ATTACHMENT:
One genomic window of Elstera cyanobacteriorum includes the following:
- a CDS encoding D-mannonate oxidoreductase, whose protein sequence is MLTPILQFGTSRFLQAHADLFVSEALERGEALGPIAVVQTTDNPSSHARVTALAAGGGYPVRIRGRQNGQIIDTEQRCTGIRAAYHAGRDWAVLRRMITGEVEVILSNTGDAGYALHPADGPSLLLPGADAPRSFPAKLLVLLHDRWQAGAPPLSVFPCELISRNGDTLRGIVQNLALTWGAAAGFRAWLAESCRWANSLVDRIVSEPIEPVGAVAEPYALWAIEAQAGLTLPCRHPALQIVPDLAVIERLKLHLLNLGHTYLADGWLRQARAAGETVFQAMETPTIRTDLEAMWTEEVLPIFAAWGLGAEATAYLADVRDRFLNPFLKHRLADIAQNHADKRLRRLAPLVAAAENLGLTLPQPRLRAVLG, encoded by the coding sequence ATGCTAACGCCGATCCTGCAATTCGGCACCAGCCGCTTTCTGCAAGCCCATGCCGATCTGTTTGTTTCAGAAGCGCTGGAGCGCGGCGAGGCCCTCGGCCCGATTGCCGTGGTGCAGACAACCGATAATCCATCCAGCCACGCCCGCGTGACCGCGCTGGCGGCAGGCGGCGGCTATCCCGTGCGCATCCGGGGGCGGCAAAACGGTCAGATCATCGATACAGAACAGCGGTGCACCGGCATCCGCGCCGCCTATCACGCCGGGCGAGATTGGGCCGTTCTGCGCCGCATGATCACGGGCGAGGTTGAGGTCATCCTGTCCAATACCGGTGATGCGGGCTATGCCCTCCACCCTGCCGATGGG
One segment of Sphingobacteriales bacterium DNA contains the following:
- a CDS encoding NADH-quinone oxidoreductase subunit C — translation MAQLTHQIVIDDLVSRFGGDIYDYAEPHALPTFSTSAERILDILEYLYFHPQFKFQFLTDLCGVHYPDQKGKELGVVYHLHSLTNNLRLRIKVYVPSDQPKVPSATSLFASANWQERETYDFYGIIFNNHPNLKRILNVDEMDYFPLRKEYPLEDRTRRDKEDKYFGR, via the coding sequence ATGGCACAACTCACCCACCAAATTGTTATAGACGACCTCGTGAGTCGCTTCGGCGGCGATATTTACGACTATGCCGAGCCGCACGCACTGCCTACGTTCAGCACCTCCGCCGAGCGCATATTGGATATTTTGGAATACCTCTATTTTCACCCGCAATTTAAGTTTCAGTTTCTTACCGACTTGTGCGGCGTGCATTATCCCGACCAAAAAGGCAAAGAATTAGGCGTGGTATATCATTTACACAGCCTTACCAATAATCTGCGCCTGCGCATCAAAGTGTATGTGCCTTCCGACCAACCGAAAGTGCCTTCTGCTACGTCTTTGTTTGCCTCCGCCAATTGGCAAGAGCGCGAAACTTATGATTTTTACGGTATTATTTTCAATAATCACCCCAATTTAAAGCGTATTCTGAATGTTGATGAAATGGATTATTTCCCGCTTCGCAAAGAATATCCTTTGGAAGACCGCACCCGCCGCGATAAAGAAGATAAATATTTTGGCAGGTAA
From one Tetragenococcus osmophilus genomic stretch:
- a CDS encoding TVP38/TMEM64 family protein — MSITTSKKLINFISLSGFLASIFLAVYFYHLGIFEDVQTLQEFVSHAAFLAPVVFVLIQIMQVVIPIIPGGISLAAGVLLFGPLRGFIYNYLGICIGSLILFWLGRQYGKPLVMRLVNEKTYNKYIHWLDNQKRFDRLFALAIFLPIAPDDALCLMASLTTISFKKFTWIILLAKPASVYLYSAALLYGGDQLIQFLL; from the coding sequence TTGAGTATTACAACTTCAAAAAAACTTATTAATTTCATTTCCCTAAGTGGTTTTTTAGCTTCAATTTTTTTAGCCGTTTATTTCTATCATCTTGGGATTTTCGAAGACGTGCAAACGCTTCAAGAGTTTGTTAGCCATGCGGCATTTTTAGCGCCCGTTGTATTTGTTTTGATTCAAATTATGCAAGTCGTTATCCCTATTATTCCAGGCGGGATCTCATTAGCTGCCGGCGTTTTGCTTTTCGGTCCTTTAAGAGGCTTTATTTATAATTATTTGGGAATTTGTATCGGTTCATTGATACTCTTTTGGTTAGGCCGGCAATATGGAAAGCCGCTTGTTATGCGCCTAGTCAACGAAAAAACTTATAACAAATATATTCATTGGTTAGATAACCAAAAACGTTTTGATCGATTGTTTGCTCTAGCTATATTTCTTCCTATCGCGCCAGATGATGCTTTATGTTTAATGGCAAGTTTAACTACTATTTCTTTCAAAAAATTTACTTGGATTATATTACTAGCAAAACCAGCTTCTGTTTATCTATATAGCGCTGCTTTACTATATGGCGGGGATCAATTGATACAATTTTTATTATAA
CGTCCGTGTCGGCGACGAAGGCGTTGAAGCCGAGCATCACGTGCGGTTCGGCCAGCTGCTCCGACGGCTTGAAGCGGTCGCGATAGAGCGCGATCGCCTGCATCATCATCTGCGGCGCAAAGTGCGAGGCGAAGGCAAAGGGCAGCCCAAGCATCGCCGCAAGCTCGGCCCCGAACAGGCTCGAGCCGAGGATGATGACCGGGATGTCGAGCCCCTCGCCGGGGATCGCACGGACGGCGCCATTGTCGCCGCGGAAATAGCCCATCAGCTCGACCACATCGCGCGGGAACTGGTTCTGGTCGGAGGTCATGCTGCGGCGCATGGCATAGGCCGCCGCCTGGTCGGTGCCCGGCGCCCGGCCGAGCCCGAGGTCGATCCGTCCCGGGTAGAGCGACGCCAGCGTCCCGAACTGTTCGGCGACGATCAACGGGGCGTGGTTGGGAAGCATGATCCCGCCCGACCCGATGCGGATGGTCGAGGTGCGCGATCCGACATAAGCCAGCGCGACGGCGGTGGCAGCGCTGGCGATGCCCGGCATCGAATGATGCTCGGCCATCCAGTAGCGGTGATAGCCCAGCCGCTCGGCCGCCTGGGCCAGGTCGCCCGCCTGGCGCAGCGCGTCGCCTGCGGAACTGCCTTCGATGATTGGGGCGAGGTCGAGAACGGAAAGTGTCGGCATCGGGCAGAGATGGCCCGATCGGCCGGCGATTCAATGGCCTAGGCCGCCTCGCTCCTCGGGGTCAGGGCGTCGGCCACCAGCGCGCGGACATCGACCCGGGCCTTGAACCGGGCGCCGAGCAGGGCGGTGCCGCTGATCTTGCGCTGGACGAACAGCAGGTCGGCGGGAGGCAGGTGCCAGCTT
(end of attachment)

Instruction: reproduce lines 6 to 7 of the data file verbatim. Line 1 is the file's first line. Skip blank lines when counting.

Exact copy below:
- a CDS encoding TVP38/TMEM64 family protein — MSITTSKKLINFISLSGFLASIFLAVYFYHLGIFEDVQTLQEFVSHAAFLAPVVFVLIQIMQVVIPIIPGGISLAAGVLLFGPLRGFIYNYLGICIGSLILFWLGRQYGKPLVMRLVNEKTYNKYIHWLDNQKRFDRLFALAIFLPIAPDDALCLMASLTTISFKKFTWIILLAKPASVYLYSAALLYGGDQLIQFLL; from the coding sequence TTGAGTATTACAACTTCAAAAAAACTTATTAATTTCATTTCCCTAAGTGGTTTTTTAGCTTCAATTTTTTTAGCCGTTTATTTCTATCATCTTGGGATTTTCGAAGACGTGCAAACGCTTCAAGAGTTTGTTAGCCATGCGGCATTTTTAGCGCCCGTTGTATTTGTTTTGATTCAAATTATGCAAGTCGTTATCCCTATTATTCCAGGCGGGATCTCATTAGCTGCCGGCGTTTTGCTTTTCGGTCCTTTAAGAGGCTTTATTTATAATTATTTGGGAATTTGTATCGGTTCATTGATACTCTTTTGGTTAGGCCGGCAATATGGAAAGCCGCTTGTTATGCGCCTAGTCAACGAAAAAACTTATAACAAATATATTCATTGGTTAGATAACCAAAAACGTTTTGATCGATTGTTTGCTCTAGCTATATTTCTTCCTATCGCGCCAGATGATGCTTTATGTTTAATGGCAAGTTTAACTACTATTTCTTTCAAAAAATTTACTTGGATTATATTACTAGCAAAACCAGCTTCTGTTTATCTATATAGCGCTGCTTTACTATATGGCGGGGATCAATTGATACAATTTTTATTATAA
CGTCCGTGTCGGCGACGAAGGCGTTGAAGCCGAGCATCACGTGCGGTTCGGCCAGCTGCTCCGACGGCTTGAAGCGGTCGCGATAGAGCGCGATCGCCTGCATCATCATCTGCGGCGCAAAGTGCGAGGCGAAGGCAAAGGGCAGCCCAAGCATCGCCGCAAGCTCGGCCCCGAACAGGCTCGAGCCGAGGATGATGACCGGGATGTCGAGCCCCTCGCCGGGGATCGCACGGACGGCGCCATTGTCGCCGCGGAAATAGCCCATCAGCTCGACCACATCGCGCGGGAACTGGTTCTGGTCGGAGGTCATGCTGCGGCGCATGGCATAGGCCGCCGCCTGGTCGGTGCCCGGCGCCCGGCCGAGCCCGAGGTCGATCCGTCCCGGGTAGAGCGACGCCAGCGTCCCGAACTGTTCGGCGACGATCAACGGGGCGTGGTTGGGAAGCATGATCCCGCCCGACCCGATGCGGATGGTCGAGGTGCGCGATCCGACATAAGCCAGCGCGACGGCGGTGGCAGCGCTGGCGATGCCCGGCATCGAATGATGCTCGGCCATCCAGTAGCGGTGATAGCCCAGCCGCTCGGCCGCCTGGGCCAGGTCGCCCGCCTGGCGCAGCGCGTCGCCTGCGGAACTGCCTTCGATGATTGGGGCGAGGTCGAGAACGGAAAGTGTCGGCATCGGGCAGAGATGGCCCGATCGGCCGGCGATTCAATGGCCTAGGCCGCCTCGCTCCTCGGGGTCAGGGCGTCGGCCACCAGCGCGCGGACATCGACCCGGGCCTTGAACCGGGCGCCGAGCAGGGCGGTGCCGCTGATCTTGCGCTGGACGAACAGCAGGTCGGCGGGAGGCAGGTGCCAGCTT